Her lawyers claimed a culture of sexual harassment existed within the company and that it knew of at least three other incidents before Mr McInnes's June 18 resignation, in which he had made unwanted sexual advances towards female employees.
Ms Fraser-Kirk claims when she had complained to the company's public relations general manager, Anne-Maree Kelly, about Mr McInnes, she was told: ''Next time that happens, you just need to be very clear and say, 'No Mark' and he'll back off.''
....Ms Fraser-Kirk claims she was first harassed by Mr McInnes at a lunch hosted by David Jones in May to celebrate its renewal of a contract with horse trainer Gai Waterhouse.
Mr McInnes allegedly urged her to try a dessert, describing it as like ''a f--- in the mouth'' before placing his hand under her clothing and touching her bra strap.
Ms Fraser-Kirk alleges he also repeatedly asked her back to his Bondi home ''with the clear implication that such a visit would be for the purpose of sexual intercourse'', the statement of claim said.
He did so while picking her up in a hug that lifted her feet off the ground, she alleges.
During the second occasion at a function for La Prairie cosmetics at a luxury Rose Bay home, Mr McInnes allegedly twice tried to kiss her on the mouth before placing his hand on her stomach and on the bottom of her bra.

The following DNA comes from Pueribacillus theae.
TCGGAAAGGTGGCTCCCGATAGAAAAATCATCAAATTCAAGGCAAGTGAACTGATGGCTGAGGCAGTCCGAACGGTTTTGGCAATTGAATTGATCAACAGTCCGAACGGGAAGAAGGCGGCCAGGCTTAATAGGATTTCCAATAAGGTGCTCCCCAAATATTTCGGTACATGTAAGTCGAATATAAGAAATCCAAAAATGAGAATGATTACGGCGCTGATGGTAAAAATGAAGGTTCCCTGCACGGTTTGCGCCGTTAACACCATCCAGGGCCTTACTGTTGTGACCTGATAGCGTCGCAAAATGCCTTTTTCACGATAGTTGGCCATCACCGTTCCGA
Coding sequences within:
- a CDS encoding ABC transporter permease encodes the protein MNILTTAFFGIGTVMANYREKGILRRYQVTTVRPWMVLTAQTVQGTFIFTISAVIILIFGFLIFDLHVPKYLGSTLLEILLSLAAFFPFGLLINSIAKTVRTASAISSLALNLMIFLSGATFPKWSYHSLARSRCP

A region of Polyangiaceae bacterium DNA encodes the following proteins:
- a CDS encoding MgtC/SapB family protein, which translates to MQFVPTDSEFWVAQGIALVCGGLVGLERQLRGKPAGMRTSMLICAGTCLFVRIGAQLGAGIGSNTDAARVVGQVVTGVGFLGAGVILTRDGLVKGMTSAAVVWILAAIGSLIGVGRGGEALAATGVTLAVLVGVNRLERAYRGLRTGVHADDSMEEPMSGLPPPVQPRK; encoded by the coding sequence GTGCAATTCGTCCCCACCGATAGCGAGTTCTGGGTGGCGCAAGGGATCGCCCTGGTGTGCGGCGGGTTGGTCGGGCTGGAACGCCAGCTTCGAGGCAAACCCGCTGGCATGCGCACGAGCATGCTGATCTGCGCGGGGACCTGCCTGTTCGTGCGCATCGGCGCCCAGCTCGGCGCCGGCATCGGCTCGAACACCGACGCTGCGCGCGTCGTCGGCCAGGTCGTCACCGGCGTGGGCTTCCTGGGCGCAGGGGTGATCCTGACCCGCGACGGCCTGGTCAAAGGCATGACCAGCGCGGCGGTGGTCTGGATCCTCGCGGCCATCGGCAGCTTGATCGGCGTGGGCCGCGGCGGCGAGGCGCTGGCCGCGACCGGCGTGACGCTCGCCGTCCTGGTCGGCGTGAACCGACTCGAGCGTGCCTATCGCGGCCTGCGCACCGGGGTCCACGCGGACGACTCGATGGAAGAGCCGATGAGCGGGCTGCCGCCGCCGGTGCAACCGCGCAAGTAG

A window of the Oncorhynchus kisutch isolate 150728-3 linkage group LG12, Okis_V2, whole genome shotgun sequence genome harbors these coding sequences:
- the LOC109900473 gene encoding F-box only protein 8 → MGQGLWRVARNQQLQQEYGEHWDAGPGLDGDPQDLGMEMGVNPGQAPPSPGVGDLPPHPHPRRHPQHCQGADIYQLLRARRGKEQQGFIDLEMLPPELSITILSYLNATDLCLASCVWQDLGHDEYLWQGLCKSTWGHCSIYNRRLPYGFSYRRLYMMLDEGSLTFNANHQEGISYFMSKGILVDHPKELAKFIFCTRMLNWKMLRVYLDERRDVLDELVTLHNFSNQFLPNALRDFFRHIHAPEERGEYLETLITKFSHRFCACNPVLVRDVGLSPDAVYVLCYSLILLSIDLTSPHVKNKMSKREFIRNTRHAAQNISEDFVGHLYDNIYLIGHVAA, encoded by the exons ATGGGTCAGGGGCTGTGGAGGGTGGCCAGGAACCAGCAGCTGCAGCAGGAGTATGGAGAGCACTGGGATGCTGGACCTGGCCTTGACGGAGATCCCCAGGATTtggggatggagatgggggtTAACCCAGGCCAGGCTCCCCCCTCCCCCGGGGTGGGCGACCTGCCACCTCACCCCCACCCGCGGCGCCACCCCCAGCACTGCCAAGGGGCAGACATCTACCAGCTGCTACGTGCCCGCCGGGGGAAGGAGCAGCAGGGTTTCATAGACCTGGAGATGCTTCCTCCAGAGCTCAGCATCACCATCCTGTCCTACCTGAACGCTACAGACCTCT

On both occasions, Ms Fraser-Kirk claims she made it clear his advances were unwanted.
The following day she alleges he phoned her to meet him for dinner or a drink before saying, ''I could have had guaranteed sex with that brunette last night [at the party] but I wanted you''.
Mr McInnes had also been involved in sexual misconduct towards other female employees of which the company had turned a blind eye, Ms Fraser-Kirk alleges.
One incident occurred at last year's Caulfield Cup when he allegedly pulled a woman into a ''lingering hug'' and kissed her on her neck. In April, he allegedly asked the same woman at a racing event to touch his trouser pocket, telling her ''it's quite hard down there'' before inviting her back to his home.
Another woman who disclosed Mr McInnes's alleged harassment to other female staff was told that was standard conduct by him.
The statement of claim also alleges that Ms Kelly had been required to deal with another woman's mother over allegations Mr McInnes sexually harassed her.
Such claims are in complete contrast with statements by David Jones chairman Robert Savage in a press conference on the day of Mr McInnes's resignation, that this was the only complaint of which the company was aware against Mr McInnes.
Before he was appointed as chief executive, Mr McInnes had allegedly been reported to his superior for ''his bullying aggression via screaming abusive and foul language'', Ms Fraser-Kirk alleges.
This ''bullying approach'' was later adopted by other managers and had led to a reluctance by staff to raise concerns.